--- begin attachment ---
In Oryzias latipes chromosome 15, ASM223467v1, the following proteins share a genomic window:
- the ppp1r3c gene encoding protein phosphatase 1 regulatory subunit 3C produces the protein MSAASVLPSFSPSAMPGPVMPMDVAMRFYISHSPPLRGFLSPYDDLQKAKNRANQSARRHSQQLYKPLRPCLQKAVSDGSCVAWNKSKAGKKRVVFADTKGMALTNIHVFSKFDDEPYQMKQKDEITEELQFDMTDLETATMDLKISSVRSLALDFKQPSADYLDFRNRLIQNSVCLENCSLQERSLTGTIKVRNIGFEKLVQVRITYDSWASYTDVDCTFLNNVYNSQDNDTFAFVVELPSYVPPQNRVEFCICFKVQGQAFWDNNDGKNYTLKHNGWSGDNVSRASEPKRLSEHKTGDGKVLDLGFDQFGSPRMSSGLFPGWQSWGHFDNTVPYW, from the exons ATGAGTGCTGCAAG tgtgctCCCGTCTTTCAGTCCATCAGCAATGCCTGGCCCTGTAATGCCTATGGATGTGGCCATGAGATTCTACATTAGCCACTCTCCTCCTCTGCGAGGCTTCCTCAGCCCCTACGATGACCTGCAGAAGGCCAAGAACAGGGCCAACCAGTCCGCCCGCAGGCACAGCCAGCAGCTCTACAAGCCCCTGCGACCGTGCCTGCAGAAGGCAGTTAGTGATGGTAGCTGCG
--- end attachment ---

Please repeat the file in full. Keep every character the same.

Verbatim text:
In Oryzias latipes chromosome 15, ASM223467v1, the following proteins share a genomic window:
- the ppp1r3c gene encoding protein phosphatase 1 regulatory subunit 3C produces the protein MSAASVLPSFSPSAMPGPVMPMDVAMRFYISHSPPLRGFLSPYDDLQKAKNRANQSARRHSQQLYKPLRPCLQKAVSDGSCVAWNKSKAGKKRVVFADTKGMALTNIHVFSKFDDEPYQMKQKDEITEELQFDMTDLETATMDLKISSVRSLALDFKQPSADYLDFRNRLIQNSVCLENCSLQERSLTGTIKVRNIGFEKLVQVRITYDSWASYTDVDCTFLNNVYNSQDNDTFAFVVELPSYVPPQNRVEFCICFKVQGQAFWDNNDGKNYTLKHNGWSGDNVSRASEPKRLSEHKTGDGKVLDLGFDQFGSPRMSSGLFPGWQSWGHFDNTVPYW, from the exons ATGAGTGCTGCAAG tgtgctCCCGTCTTTCAGTCCATCAGCAATGCCTGGCCCTGTAATGCCTATGGATGTGGCCATGAGATTCTACATTAGCCACTCTCCTCCTCTGCGAGGCTTCCTCAGCCCCTACGATGACCTGCAGAAGGCCAAGAACAGGGCCAACCAGTCCGCCCGCAGGCACAGCCAGCAGCTCTACAAGCCCCTGCGACCGTGCCTGCAGAAGGCAGTTAGTGATGGTAGCTGCG